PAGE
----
OUYA attempting to fix the controversial Free The Games Fund

As reported by Twinstickgaming earlier in the month the company behind the android powered console OUYA has come under heavy criticism from developers and supporters in relation to its Free The Games Fund. The company originally planned to match any successful Kickstarter funding, should a games developer pledge exclusivity of their game to the console. This has lead to false claims and fraud across OUYA and various developers. Certain games such as Gridiron, Dungeons: The Eye of Draconus and Elementary My Dear Holmes have all come under fire and with certain developers such as Sophie Houlden retracting development from the OUYA itself, this has forced CEO Julie Uhrman to revise the terms and conditions for the Free The Games Fund.

I wanted to let you know that we do hear you. We hear you loud and clear, that the program isn’t working. Regardless of my best intentions, there’s just too many loopholes.

But sometimes you have to put a project out there to get that feedback to make it better and then you have to be courageous enough to say you’ve made a mistake and that you’re gonna change it. So I’m here today to tell you that we’re gonna change it. We’re going to make Free the Games work better for you and we’re going to change it based on the feedback you’ve given us.

The program wasn’t perfect and we’re fixing it and if it’s still not perfect then tell us and we’ll fix it again.”

Despite all of the mistakes made, Uhrman’s intentions seem sincere. OUYA do appear to want to promote creativity but the developers behind Dungeons: The Eye of Draconus feel very differently. William McDonald wrote on Kickstarter;

Well apparently Ouya has decided to change the rules on us. The timing aligns with winning back of some devs that threatened to pull their games through conversations on Twitter.

It appears we were thrown under the FTG bus. Ouya gets their fall guy and Grid Iron keeps their money.

There have been many articles written about us and forums debating us the past week. Misinformation ran wild, climaxing not in an investigation on the part of Ouya, but in our de-listing from their fund without explanation or even the decency of a notification.

Further, being essentially told Ouya doesn’t want us, makes us not want Ouya. Sadly, we were early adopters. We got our Ouya on launch day and had been one of its strongest supporters. We have no plans to develop for Ouya further.”

Since the changes in the terms and conditions and this damning statement from William McDonald the developers for Gridiron, MotoTXT, have since pulled their game from OUYA funding and has decided to remain a Kickstarter project. Julie Uhrman is in full support of this move, however it feels like MotoTXT are perhaps just trying to distance themselves from the whole debacle and attempt to win over critics by rejecting huge sums of money.

They called us and they let us know that they’re pulling themselves from the campaign, that they raised enough money from Kickstarter to launch it on their own,” Uhrman also added. “They want that money to go to you, the developer, to bring your game to Kickstarter. And I just want to say that I think that’s amazing. They didn’t have to do that and I think that’s incredibly awesome of them.”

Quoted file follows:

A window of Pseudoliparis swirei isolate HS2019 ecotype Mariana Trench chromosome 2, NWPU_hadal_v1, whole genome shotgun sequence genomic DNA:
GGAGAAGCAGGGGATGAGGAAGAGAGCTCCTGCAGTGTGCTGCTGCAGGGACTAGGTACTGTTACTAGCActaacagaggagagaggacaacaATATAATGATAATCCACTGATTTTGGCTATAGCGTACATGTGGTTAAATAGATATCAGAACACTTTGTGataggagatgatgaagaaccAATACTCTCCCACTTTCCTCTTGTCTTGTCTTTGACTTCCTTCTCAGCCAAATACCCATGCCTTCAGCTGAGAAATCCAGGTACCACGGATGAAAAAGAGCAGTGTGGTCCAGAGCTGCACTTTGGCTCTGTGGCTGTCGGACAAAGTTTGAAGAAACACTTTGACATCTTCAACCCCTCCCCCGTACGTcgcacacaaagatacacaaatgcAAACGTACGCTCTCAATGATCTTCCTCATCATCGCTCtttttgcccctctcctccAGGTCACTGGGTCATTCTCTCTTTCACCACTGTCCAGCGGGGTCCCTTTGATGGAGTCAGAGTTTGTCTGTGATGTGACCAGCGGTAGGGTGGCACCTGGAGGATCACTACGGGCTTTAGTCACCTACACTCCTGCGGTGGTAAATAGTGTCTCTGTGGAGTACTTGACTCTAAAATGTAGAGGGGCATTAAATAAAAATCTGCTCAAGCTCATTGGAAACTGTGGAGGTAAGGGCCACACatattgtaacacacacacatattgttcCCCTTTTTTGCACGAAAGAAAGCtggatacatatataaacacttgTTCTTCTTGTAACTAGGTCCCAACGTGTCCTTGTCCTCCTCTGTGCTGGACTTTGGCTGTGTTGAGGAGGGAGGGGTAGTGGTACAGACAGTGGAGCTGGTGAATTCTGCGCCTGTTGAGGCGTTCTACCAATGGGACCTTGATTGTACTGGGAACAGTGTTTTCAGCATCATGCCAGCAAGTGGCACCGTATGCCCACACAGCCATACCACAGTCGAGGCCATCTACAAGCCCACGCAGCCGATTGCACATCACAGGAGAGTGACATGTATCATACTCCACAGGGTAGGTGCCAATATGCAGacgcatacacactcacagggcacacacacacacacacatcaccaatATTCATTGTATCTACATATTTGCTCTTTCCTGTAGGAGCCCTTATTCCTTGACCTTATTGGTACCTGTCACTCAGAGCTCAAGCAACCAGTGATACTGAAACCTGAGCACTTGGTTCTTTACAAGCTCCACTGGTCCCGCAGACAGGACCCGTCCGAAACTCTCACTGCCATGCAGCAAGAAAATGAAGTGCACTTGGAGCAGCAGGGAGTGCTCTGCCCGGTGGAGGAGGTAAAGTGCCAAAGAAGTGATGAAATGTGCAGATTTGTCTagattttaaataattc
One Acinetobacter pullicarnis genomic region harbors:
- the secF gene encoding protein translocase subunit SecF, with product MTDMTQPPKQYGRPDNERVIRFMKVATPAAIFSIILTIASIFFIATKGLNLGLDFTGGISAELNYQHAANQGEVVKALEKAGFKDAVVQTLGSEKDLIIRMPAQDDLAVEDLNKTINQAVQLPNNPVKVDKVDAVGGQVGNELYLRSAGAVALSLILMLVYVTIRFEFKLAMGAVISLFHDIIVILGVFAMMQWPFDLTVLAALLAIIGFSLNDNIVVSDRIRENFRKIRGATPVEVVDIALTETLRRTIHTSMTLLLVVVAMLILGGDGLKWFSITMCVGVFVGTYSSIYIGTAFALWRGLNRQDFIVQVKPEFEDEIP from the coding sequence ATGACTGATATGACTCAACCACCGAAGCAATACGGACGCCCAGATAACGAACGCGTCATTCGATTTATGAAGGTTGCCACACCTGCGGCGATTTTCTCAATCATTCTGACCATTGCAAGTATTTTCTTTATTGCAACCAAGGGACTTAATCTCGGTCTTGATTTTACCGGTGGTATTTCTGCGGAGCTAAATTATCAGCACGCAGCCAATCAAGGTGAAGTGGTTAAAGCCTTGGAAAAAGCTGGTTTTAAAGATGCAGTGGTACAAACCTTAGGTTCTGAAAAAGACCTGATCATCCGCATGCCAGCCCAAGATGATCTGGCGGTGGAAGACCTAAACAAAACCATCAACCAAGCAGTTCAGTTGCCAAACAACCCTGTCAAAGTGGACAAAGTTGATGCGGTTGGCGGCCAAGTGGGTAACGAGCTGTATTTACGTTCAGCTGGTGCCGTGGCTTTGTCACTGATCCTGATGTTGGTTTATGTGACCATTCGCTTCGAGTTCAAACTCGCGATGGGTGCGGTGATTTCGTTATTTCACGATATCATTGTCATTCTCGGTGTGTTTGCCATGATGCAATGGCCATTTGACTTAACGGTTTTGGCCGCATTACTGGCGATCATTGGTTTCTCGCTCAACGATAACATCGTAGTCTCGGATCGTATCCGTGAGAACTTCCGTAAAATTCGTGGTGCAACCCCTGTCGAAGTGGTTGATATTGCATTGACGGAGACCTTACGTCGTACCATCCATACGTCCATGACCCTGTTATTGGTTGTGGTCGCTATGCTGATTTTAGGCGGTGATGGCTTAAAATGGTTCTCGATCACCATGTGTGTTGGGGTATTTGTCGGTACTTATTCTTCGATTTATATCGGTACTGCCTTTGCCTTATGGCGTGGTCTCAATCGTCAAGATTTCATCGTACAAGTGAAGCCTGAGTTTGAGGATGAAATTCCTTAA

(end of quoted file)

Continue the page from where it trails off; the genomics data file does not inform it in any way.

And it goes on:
With everything seemingly against the OUYA, Twinstickgaming certainly feels the company will have to do more than this to change the companies fortunes and perceptions from the public. Stay posted with Twinstickgaming for any further developments on the OUYA and let us know what you think.

Here are the revised terms and conditions by OUYA

  1. Project Minimum: $10k (We heard you that $50k is too high. We wanted to make sure your games get made, so we lowered the goal. And, we know first-hand, that great games can be made for $20k or sometimes less.)
  2. Match Amount: 100% of your funding goal to a maximum of $250,000. (Meaning we match what you need. If you receive more than you asked for from your backers, GREAT, but this should be a measurement of community interest, not a push for more funding.)
  3. Minimum # of Backers: The intent is for the community to want your game, not a small number of well-resourced supporters. We felt we needed to look at the minimum number of backers to make sure it is in line with the spirit of our program. So, for every $10,000 raised on Kickstarter, you have to have a minimum of 100 backers.
  4. Exclusivity: 1 month for every $10k funded by OUYA up to 6 months. So, if you set a goal for $20k and you meet your goal, your game would be exclusive for 2 months. If your goal is for $70k, and you meet your goal, your game will be exclusive for 6 months. Lastly, we think it’s OK if you develop a PC version of your game. We want your game on the TV, but we also want your audience to grow. So, if you want to build a PC version at the same time, go for it.
  5. Timing: 50% of the funding provided to you at functioning beta (You know, to make sure it’s a real project. 😉 Bawb can’t wait to play!
  6. 25% at launch on OUYA (You go live, you get rewarded!)
  7. 25% at end of exclusivity period (Congrats!)
  8. Bonus: Gone. (Again, you suggested this, and we agree it just didn’t feel right. We think this will support the nature of the fund–to make great games.) We’re going to use this money to fund games the old fashioned way–working with you one-on-one.
  9. Fine Print: It’s no longer just fine print to us. You need to play by the spirit of the fund as much as the rules. We can’t account for every loophole. So, if we, or our community, feel you are gaming the system, we will review your project (and consult with our developer friends for their advice) and determine whether to fund it or not

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